This isn't your typical neighborhood recycling program.
According to Reuters, Volvo has pledged that by the year 2025, at least 25 percent of the plastics in its cars will be sourced from recycled materials. "Volvo Cars is committed to minimizing its global environmental footprint," said CEO Hakan Samuelsson. Furthermore, the Chinese-owned automaker believes this approach "makes business sense." For example, recycled plastics can come from fishing nets, bottles, or even straws. The recycled material is expected to find its way into dashboards and carpets.
The automaker is already in discussions with plastic producers on how it can best achieve its recycled material plan. At the moment, Volvo cars consist of roughly five percent recycled plastics, so boosting that figure an additional 20 percent in about six years is quite a challenge. But how will those recycled plastics actually become relevant components? The carpet, for example, will have fibers made from PET plastic bottles. We expect other automakers to follow in Volvo's footsteps because not only does recycling generate good PR, but, in reality, there's a ridiculous amount of used plastic out there. More than eight millions tons of used plastics are dumped into the oceans every year, causing serious damage to coral reefs and outright killing marine life.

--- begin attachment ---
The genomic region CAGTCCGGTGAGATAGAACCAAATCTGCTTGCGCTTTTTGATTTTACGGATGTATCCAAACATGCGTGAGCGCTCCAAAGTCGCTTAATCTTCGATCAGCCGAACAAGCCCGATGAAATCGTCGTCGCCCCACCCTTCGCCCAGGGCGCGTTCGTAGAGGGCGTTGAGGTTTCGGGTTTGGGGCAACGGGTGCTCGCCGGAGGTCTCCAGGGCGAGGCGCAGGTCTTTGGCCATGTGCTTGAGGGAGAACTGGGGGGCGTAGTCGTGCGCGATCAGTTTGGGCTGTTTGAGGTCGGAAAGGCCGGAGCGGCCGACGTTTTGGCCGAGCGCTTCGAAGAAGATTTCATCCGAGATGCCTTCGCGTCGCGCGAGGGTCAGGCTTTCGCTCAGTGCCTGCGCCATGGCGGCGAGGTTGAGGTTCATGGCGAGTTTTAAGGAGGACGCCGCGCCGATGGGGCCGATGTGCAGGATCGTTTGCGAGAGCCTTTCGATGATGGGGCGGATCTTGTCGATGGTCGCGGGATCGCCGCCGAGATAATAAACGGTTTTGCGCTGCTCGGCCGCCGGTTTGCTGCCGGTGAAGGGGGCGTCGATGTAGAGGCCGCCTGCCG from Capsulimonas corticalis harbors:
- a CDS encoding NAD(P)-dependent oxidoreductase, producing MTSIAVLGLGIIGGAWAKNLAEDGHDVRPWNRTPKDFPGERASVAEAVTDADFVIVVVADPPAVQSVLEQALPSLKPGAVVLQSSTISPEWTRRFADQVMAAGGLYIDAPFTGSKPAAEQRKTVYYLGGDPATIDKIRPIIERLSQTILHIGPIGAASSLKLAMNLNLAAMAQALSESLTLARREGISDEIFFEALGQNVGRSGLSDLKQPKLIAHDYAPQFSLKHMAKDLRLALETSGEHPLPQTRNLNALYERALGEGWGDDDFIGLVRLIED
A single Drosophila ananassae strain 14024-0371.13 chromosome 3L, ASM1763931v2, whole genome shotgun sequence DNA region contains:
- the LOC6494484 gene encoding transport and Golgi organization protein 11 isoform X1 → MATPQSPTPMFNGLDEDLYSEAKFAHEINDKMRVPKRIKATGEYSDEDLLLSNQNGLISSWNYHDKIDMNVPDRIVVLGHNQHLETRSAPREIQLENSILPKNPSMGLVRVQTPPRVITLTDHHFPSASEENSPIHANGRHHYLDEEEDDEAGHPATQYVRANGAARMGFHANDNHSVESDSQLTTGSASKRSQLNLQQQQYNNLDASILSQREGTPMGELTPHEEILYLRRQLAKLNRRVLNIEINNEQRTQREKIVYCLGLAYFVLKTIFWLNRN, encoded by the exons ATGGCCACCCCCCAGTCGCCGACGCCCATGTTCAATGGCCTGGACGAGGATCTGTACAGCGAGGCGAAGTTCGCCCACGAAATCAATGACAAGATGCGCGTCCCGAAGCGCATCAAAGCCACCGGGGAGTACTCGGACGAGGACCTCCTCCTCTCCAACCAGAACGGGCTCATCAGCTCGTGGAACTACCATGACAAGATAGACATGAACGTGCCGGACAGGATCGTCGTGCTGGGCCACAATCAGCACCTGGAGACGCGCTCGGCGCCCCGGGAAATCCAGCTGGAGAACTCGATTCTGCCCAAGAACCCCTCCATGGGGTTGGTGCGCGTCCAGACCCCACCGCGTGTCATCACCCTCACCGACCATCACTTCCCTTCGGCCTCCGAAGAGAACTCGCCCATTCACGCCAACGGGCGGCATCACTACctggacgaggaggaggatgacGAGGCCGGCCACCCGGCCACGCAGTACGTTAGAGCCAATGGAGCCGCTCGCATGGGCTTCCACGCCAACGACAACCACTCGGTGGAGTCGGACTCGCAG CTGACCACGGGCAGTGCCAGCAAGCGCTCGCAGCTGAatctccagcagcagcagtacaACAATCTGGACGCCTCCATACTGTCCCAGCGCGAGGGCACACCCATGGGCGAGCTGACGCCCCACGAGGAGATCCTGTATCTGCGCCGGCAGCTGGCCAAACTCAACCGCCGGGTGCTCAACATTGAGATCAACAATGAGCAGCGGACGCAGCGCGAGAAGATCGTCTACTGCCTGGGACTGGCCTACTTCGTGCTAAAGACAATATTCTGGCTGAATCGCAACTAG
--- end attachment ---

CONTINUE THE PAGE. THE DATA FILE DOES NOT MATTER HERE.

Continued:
"As far as we are aware this is a first – an attempt to source waste as a raw material for a new vehicle," Erik Solheim, head of the U.N. Environment Program in Nairobi, told Reuters. "We need to see a situation in which plastic waste begins to have more value and the processes to transform it into something new will also advance," he said.